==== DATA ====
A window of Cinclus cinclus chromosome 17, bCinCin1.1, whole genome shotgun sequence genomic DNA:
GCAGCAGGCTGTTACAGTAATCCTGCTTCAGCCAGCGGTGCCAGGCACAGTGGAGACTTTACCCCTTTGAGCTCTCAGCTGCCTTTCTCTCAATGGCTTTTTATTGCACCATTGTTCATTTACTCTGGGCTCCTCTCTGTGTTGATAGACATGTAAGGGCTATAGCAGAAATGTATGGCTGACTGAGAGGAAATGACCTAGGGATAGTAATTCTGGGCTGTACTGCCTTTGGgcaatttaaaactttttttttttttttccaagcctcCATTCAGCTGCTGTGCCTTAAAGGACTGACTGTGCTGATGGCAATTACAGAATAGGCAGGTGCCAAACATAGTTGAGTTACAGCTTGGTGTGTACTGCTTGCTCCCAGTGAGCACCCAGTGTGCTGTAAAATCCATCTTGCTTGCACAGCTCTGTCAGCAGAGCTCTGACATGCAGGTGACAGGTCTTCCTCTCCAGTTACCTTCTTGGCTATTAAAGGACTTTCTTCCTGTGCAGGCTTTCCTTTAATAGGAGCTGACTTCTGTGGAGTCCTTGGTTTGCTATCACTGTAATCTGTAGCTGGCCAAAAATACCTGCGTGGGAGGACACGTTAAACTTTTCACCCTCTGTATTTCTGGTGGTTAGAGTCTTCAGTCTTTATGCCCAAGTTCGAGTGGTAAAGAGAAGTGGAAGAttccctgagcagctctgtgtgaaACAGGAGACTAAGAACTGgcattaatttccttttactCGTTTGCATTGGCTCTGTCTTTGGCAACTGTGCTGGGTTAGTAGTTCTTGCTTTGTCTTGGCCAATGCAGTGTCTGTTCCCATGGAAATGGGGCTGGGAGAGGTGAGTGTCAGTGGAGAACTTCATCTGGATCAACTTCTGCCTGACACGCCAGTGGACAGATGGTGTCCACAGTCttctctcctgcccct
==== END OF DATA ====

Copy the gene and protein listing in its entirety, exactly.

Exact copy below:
A window of Cinclus cinclus chromosome 17, bCinCin1.1, whole genome shotgun sequence genomic DNA:
GCAGCAGGCTGTTACAGTAATCCTGCTTCAGCCAGCGGTGCCAGGCACAGTGGAGACTTTACCCCTTTGAGCTCTCAGCTGCCTTTCTCTCAATGGCTTTTTATTGCACCATTGTTCATTTACTCTGGGCTCCTCTCTGTGTTGATAGACATGTAAGGGCTATAGCAGAAATGTATGGCTGACTGAGAGGAAATGACCTAGGGATAGTAATTCTGGGCTGTACTGCCTTTGGgcaatttaaaactttttttttttttttccaagcctcCATTCAGCTGCTGTGCCTTAAAGGACTGACTGTGCTGATGGCAATTACAGAATAGGCAGGTGCCAAACATAGTTGAGTTACAGCTTGGTGTGTACTGCTTGCTCCCAGTGAGCACCCAGTGTGCTGTAAAATCCATCTTGCTTGCACAGCTCTGTCAGCAGAGCTCTGACATGCAGGTGACAGGTCTTCCTCTCCAGTTACCTTCTTGGCTATTAAAGGACTTTCTTCCTGTGCAGGCTTTCCTTTAATAGGAGCTGACTTCTGTGGAGTCCTTGGTTTGCTATCACTGTAATCTGTAGCTGGCCAAAAATACCTGCGTGGGAGGACACGTTAAACTTTTCACCCTCTGTATTTCTGGTGGTTAGAGTCTTCAGTCTTTATGCCCAAGTTCGAGTGGTAAAGAGAAGTGGAAGAttccctgagcagctctgtgtgaaACAGGAGACTAAGAACTGgcattaatttccttttactCGTTTGCATTGGCTCTGTCTTTGGCAACTGTGCTGGGTTAGTAGTTCTTGCTTTGTCTTGGCCAATGCAGTGTCTGTTCCCATGGAAATGGGGCTGGGAGAGGTGAGTGTCAGTGGAGAACTTCATCTGGATCAACTTCTGCCTGACACGCCAGTGGACAGATGGTGTCCACAGTCttctctcctgcccct